Hot Property

Hot Property

A single-owner collection of fire badges, comprising examples from the mid-18th to the early 20th centuries, comes to sale at Sworders this September. 

24 August 2021

The collection includes badges from some of the oldest insurance companies in the world, such as the Fire Office, founded 1680 (lot 365), the Sun Fire Office, founded 1710 (lots 366, 369 and 375) and Royal Exchange Assurance, founded 1720 (lot 367, 368, 373, 374).

As a result of the Great Fire of London in 1666, the first societies for insurance were established throughout the late 17th century to protect and recover the losses felt by fire. These new insurance companies began to form their own fire brigades to be called upon to fight fires and to protect and salvage items from the buildings that they insured, or those that they didn’t in return for a fee to be paid later. These firemen needed to be identified as employees of the company so were clothed in colourful costumes and given badges of silver or silver-gilt to be worn on the sleeve, like those of the Thames Watermen, where many of the firemen were first employed.

 

 

Examples of firemen’s dress and badges can be seen in artworks such as ‘The Pantheon, the Morning after the Fire’, from 1792, a graphite and watercolour on paper by JMW Turner, currently in the Tate Collection. So important was the job of these men that they were exempt from conscription into the Navy after an act of parliament in 1707.

Unlike fire insurance marks, which were metal plaques placed onto every building that was insured by a given company, firemen's badges were never made in large numbers as each brigade would have been limited in number to no more than 30 men. This, along with the abuses of daily wear, explains why so few have survived today.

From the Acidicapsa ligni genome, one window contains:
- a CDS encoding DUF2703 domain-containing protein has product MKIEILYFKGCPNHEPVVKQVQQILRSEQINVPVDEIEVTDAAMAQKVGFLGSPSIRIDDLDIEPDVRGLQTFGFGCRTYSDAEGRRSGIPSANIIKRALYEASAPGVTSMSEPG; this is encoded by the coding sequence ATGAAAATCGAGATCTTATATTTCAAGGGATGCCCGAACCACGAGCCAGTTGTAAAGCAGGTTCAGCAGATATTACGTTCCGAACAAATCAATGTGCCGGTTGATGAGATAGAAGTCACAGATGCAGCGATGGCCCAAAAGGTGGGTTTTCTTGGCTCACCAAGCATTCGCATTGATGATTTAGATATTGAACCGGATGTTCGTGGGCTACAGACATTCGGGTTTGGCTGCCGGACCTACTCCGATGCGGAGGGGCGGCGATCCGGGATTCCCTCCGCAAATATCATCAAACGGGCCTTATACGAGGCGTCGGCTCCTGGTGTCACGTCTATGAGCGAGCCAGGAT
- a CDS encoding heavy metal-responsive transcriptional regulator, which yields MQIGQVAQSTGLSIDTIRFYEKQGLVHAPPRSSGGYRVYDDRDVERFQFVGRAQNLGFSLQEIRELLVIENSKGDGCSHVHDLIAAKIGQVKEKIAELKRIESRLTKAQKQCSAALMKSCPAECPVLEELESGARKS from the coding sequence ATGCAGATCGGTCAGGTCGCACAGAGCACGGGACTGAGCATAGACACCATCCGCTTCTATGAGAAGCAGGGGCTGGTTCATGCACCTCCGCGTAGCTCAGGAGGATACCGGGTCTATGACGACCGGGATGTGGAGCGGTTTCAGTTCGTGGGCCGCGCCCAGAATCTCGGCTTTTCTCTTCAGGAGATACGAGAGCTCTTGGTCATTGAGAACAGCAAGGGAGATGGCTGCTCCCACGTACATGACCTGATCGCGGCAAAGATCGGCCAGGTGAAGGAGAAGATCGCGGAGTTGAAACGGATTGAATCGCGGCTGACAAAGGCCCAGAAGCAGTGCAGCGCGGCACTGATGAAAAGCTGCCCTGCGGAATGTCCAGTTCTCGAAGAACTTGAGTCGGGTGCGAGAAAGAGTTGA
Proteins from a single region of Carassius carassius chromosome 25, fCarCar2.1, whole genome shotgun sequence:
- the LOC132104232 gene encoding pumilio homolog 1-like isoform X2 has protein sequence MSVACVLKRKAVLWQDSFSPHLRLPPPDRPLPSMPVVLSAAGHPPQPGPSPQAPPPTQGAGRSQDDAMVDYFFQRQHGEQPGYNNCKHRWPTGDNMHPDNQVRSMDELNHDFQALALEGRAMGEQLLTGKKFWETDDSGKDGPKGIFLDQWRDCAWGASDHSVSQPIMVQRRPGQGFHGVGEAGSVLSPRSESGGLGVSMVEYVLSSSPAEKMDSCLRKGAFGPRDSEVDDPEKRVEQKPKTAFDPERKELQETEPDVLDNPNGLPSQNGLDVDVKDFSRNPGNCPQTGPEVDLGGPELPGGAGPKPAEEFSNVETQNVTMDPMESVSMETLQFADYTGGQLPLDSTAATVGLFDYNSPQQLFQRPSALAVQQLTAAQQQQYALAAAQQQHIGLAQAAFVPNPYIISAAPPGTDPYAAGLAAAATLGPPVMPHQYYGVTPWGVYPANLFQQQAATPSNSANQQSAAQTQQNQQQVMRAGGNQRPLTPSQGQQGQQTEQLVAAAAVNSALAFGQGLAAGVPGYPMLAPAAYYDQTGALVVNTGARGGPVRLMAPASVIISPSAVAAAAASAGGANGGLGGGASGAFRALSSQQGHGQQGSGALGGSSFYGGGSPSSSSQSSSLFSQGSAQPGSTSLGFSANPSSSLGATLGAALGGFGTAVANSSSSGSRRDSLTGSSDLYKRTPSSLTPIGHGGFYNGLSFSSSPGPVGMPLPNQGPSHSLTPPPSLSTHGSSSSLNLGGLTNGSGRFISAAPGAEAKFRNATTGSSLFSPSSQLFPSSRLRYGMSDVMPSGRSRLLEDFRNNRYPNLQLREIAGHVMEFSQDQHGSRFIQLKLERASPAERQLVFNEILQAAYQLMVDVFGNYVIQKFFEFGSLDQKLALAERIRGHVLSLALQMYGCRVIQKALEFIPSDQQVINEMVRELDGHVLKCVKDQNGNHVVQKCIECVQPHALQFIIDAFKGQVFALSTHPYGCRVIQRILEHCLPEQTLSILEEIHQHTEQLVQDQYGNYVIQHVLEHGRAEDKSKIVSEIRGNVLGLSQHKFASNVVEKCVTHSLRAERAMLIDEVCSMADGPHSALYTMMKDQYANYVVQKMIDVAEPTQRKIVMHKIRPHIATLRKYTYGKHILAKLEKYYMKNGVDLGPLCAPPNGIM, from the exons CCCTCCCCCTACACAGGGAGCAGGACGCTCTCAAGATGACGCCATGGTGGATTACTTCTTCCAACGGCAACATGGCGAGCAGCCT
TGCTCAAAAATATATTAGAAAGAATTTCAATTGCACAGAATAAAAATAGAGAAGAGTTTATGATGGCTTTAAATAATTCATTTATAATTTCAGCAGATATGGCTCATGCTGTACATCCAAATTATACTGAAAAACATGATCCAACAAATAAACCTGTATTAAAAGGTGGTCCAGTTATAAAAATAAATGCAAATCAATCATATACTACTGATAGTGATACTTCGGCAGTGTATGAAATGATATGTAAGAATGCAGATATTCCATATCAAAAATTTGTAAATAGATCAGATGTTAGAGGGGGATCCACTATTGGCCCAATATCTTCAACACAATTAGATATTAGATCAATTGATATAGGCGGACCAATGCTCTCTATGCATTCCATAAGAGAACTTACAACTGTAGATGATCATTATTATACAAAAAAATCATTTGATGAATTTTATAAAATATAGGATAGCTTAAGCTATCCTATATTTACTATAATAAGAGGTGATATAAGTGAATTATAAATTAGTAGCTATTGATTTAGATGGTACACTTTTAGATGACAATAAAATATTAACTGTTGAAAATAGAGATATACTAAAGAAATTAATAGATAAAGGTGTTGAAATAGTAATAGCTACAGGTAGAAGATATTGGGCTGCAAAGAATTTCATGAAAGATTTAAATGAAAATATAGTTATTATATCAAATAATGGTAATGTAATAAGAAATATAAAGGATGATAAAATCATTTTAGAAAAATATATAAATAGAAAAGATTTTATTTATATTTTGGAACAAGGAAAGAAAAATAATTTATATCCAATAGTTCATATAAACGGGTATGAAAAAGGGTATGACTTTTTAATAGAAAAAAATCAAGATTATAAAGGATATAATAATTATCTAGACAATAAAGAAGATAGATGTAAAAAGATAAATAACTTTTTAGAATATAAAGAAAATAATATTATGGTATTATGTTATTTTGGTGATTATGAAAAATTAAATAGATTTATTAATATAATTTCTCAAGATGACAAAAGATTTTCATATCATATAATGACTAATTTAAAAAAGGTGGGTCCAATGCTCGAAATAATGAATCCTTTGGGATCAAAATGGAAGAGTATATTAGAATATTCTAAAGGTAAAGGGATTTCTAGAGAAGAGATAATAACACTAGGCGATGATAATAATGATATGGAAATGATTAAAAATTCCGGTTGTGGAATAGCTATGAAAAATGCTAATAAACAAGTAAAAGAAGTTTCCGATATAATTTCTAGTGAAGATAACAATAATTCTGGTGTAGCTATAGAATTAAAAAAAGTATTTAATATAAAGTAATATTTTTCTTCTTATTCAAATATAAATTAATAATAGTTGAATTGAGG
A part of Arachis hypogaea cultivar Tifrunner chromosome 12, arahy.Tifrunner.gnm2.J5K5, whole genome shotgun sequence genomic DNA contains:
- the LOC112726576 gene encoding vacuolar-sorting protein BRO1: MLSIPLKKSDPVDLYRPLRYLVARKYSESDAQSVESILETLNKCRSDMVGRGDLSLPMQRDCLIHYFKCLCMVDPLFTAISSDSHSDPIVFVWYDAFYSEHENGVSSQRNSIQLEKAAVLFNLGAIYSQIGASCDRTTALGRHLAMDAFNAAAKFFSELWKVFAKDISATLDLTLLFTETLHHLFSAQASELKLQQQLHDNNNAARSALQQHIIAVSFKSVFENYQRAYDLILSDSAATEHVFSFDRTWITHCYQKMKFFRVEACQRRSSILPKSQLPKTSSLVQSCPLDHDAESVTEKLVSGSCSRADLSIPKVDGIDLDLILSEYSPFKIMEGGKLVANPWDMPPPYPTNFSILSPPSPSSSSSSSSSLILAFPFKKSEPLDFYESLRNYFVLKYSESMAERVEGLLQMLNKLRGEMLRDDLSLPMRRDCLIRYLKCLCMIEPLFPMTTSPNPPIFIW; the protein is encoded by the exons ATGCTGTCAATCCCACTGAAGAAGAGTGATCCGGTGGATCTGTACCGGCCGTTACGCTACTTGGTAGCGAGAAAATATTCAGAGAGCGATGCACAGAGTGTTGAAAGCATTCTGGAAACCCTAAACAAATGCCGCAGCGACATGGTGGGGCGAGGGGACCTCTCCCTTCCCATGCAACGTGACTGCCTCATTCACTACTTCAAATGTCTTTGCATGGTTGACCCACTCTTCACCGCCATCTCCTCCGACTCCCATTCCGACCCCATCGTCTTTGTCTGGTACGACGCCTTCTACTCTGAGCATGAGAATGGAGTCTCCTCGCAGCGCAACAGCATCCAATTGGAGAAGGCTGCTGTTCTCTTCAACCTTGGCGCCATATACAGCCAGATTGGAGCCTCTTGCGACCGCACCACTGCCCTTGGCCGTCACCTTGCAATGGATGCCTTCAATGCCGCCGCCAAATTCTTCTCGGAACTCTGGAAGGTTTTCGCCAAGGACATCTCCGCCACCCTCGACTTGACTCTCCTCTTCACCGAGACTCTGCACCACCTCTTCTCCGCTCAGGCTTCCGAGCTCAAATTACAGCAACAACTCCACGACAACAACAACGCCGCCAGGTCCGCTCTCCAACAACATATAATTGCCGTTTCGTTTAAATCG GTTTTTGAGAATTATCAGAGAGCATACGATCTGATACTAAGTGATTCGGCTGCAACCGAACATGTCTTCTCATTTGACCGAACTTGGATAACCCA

Fire badges 2

 

Included in the collection being sold at Sworders are also three Free Waterman badges (lots 363, 364 and 370), and an interesting alabaster model for fire marks of the Sheffield Fire Office (lot 377).

For further information, refer to Brian Henham and Brian Sharp, Badges of Extinction, The 18th and 19th Century Badges of Insurance Office Firemen, London: Quiller Press, 1989.

 

Next Article

 

 


 


 

More Recent News

 

Mutiny On The Bounty

After becoming interested in the story of The mutiny on the Royal Navy vessel HMS Bounty, John O’Conner began collecting artefacts on the subject, eventually owning some of Bligh’s most personal possessions. The collection will be sold as part of our Books and Maps timed auction in September

14 September 2021

 

The Lawrence Gatehouse Collection

Lawrie Gatehouse (1943 - 2020) was an avid collector of Art Deco and posters, drawn to the printed medium through his primary love of the golden age of steam and travel.  The main pieces of the collection now comes to sale in our auction of Design on Tuesday 19 and Wednesday 20 October, other works from his collection will be sold in our Homes and Interiors sale on 21 September.

10 September 2021

It's The Little Things in Life...

Our upcoming Fine Interiors auction offers a magnificent single owner collection of miniatures that pay testament to the passion of their collector whose interests ranged from the 16th century to the early 19th century, from portraits of Kings to glamorous women...

6 September 2021

 

 


 

Get Sworders News